About six years ago I was meeting with a clinical team to kick off an early improvement effort at their hospital. We began with a reflection on the problems with traditional business management practices. To break the ice I played a short clip from an I Love Lucy episode that has now become a staple of lean learning. We watched as Lucy and Ethel struggled to keep pace with an ever-accelerating chocolate packing line, and we watched Lucy stuff about two pounds of unwrapped chocolates into her clothing lest their autocratic supervisor see that they couldn’t keep the pace. (If you haven’t yet watched this clip from Job Switching, you can view it on YouTube.)
When the clip finished I asked the group to describe practices that would not be favorable to continuous improvement. Was the line running too fast or were there too few wrappers? How could we tell? What did we know about the kitchen or the wrapping line? What problems were Lucy and Ethel experiencing? What about the relationship between employees and supervision?
At one point in the discussion a nurse noted, “Lucy and Ethel are hiding their defects from management.”
An administrator in the group added, “We call them occurrences not defects. The word ‘defects’ is a no-no.”
A doctor seated next to me leaned over and murmured, “We don’t hide our defects, we bury them.”
There is no question in my mind that every person in that cross-section of employees was passionately committed to providing the best possible patient care. But the doctor’s dark humor caught my breath. Six years earlier my mother had been one of those defects, a person in reasonably good health who entered a hospital for elective surgery, contracted a hospital born pathogen and died of pneumonia. I understood the doctor’s words all too well. My instinctive response to the discussion was a quote attributed to Edwards Deming: “A bad system will beat a good man every time.” The group nodded in agreement. I left my personal tragedy out of the discussion. It would have been just one more data point in a larger tragedy of denial.
But, there was no denial among this group, just concern. All of the systemic problems that characterize traditionally managed organizations – functional arrangement of processes and resulting “batch processing”, complex ladder structures, convoluted information flow, lack of clear standards – all of these were present in monumental proportions. Yet this group, hesitant and unsure, was taking a risk that they could heal this condition, not in a quantum leap, but with small stepwise improvements. One member of the team, a physicist, expressed doubt that small changes would make a difference, but he too was ready to be part of the experiment. At the conclusion of their early improvement project this physicist stated with all the authority of a scientific thinker, “Based upon the evidence, I can only assume that the significant improvement that was made occurred as a cumulative result of many small improvements.” This improvement team was the advance guard of a movement which extends today well beyond the operating room and the hospital ward. They committed time to improvement despite frenetic schedules, long days and scarce resources.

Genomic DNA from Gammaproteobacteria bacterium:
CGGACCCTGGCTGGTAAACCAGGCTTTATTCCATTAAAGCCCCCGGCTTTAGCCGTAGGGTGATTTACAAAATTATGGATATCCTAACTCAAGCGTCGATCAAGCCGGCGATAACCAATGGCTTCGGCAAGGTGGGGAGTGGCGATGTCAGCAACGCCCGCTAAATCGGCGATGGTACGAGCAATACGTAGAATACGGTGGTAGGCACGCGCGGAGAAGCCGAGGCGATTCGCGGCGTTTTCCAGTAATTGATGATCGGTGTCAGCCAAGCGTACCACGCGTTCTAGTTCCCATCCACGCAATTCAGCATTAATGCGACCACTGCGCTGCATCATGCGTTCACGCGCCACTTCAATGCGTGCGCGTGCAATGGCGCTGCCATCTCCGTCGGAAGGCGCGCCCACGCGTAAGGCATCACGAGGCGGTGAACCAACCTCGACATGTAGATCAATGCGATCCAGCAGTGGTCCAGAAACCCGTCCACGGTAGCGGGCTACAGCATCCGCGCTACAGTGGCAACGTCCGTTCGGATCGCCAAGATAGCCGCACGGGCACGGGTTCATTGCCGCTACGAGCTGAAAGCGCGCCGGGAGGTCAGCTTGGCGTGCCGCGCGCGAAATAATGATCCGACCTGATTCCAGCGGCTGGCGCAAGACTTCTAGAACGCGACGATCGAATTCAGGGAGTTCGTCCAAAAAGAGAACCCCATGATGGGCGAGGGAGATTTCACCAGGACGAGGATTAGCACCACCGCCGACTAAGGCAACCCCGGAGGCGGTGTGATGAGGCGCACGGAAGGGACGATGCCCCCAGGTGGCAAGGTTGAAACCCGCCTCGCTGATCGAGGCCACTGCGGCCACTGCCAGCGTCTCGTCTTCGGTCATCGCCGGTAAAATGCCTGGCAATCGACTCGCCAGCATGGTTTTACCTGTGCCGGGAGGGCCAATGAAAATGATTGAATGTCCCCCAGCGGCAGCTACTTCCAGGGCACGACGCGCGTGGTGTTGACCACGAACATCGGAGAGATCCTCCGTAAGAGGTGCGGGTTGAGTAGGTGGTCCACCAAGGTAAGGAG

We are accustomed to thinking of hospital heroics as they relate to lifesaving moments in ER’s or miraculous surgical outcomes. And of course these are hospital heroics. But thanks are due also to the clinicians and administrators – doctors, nurses, technicians, and support staff – who were sufficiently dissatisfied with the status quo to take a personal risk to heal their healthcare system. They too are heroes whose actions will save the lives of countless future patients.
P.S. On another topic, I’d like to remind everyone to stop by GBMP’s booth at EASTEC next week (Booth #5366 in Building 5 in the Lean & Green Resource Center) to say “hi” and be a contestant in our game show: “Who Wants To Be A Lean Millionaire”. Learn more about EASTEC here.